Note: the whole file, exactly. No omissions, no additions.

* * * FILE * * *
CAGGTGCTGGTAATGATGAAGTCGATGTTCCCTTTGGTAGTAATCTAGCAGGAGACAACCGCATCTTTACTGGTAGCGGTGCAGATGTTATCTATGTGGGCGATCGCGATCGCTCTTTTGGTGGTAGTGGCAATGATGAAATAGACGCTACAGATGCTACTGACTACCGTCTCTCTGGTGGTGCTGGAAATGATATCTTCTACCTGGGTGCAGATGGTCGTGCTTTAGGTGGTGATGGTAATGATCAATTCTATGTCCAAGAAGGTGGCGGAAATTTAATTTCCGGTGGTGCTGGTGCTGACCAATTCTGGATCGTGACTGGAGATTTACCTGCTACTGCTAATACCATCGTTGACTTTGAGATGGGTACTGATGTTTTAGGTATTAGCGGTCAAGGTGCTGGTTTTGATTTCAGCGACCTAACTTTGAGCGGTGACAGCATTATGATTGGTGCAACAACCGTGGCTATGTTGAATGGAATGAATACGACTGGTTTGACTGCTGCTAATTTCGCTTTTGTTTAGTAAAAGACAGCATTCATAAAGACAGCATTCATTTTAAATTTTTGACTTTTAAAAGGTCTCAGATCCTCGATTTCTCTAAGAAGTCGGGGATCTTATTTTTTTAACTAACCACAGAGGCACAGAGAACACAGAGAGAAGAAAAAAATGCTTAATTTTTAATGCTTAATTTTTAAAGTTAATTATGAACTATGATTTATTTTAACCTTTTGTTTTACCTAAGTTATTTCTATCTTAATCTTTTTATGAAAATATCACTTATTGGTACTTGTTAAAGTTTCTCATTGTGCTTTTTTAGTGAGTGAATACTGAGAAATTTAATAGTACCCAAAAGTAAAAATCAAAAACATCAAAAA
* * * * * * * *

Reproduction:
CAGGTGCTGGTAATGATGAAGTCGATGTTCCCTTTGGTAGTAATCTAGCAGGAGACAACCGCATCTTTACTGGTAGCGGTGCAGATGTTATCTATGTGGGCGATCGCGATCGCTCTTTTGGTGGTAGTGGCAATGATGAAATAGACGCTACAGATGCTACTGACTACCGTCTCTCTGGTGGTGCTGGAAATGATATCTTCTACCTGGGTGCAGATGGTCGTGCTTTAGGTGGTGATGGTAATGATCAATTCTATGTCCAAGAAGGTGGCGGAAATTTAATTTCCGGTGGTGCTGGTGCTGACCAATTCTGGATCGTGACTGGAGATTTACCTGCTACTGCTAATACCATCGTTGACTTTGAGATGGGTACTGATGTTTTAGGTATTAGCGGTCAAGGTGCTGGTTTTGATTTCAGCGACCTAACTTTGAGCGGTGACAGCATTATGATTGGTGCAACAACCGTGGCTATGTTGAATGGAATGAATACGACTGGTTTGACTGCTGCTAATTTCGCTTTTGTTTAGTAAAAGACAGCATTCATAAAGACAGCATTCATTTTAAATTTTTGACTTTTAAAAGGTCTCAGATCCTCGATTTCTCTAAGAAGTCGGGGATCTTATTTTTTTAACTAACCACAGAGGCACAGAGAACACAGAGAGAAGAAAAAAATGCTTAATTTTTAATGCTTAATTTTTAAAGTTAATTATGAACTATGATTTATTTTAACCTTTTGTTTTACCTAAGTTATTTCTATCTTAATCTTTTTATGAAAATATCACTTATTGGTACTTGTTAAAGTTTCTCATTGTGCTTTTTTAGTGAGTGAATACTGAGAAATTTAATAGTACCCAAAAGTAAAAATCAAAAACATCAAAAA